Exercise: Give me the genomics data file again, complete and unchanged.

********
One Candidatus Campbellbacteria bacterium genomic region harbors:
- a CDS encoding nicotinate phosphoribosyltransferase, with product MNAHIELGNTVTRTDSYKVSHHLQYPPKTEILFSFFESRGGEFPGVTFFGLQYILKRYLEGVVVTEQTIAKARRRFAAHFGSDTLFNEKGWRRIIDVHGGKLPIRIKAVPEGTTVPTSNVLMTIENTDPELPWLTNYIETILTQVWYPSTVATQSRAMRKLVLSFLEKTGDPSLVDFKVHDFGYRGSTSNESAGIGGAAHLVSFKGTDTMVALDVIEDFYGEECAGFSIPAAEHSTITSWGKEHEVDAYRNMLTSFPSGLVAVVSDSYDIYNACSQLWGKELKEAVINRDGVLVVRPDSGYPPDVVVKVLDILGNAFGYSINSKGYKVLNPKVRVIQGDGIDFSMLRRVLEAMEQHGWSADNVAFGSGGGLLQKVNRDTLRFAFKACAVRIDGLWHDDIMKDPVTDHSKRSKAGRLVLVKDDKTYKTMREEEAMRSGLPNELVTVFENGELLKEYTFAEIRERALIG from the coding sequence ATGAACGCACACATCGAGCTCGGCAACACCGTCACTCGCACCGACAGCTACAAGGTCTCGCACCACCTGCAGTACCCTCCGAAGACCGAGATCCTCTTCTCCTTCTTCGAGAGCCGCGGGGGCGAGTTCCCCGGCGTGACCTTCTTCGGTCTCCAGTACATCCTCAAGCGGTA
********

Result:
One Candidatus Campbellbacteria bacterium genomic region harbors:
- a CDS encoding nicotinate phosphoribosyltransferase, with product MNAHIELGNTVTRTDSYKVSHHLQYPPKTEILFSFFESRGGEFPGVTFFGLQYILKRYLEGVVVTEQTIAKARRRFAAHFGSDTLFNEKGWRRIIDVHGGKLPIRIKAVPEGTTVPTSNVLMTIENTDPELPWLTNYIETILTQVWYPSTVATQSRAMRKLVLSFLEKTGDPSLVDFKVHDFGYRGSTSNESAGIGGAAHLVSFKGTDTMVALDVIEDFYGEECAGFSIPAAEHSTITSWGKEHEVDAYRNMLTSFPSGLVAVVSDSYDIYNACSQLWGKELKEAVINRDGVLVVRPDSGYPPDVVVKVLDILGNAFGYSINSKGYKVLNPKVRVIQGDGIDFSMLRRVLEAMEQHGWSADNVAFGSGGGLLQKVNRDTLRFAFKACAVRIDGLWHDDIMKDPVTDHSKRSKAGRLVLVKDDKTYKTMREEEAMRSGLPNELVTVFENGELLKEYTFAEIRERALIG from the coding sequence ATGAACGCACACATCGAGCTCGGCAACACCGTCACTCGCACCGACAGCTACAAGGTCTCGCACCACCTGCAGTACCCTCCGAAGACCGAGATCCTCTTCTCCTTCTTCGAGAGCCGCGGGGGCGAGTTCCCCGGCGTGACCTTCTTCGGTCTCCAGTACATCCTCAAGCGGTA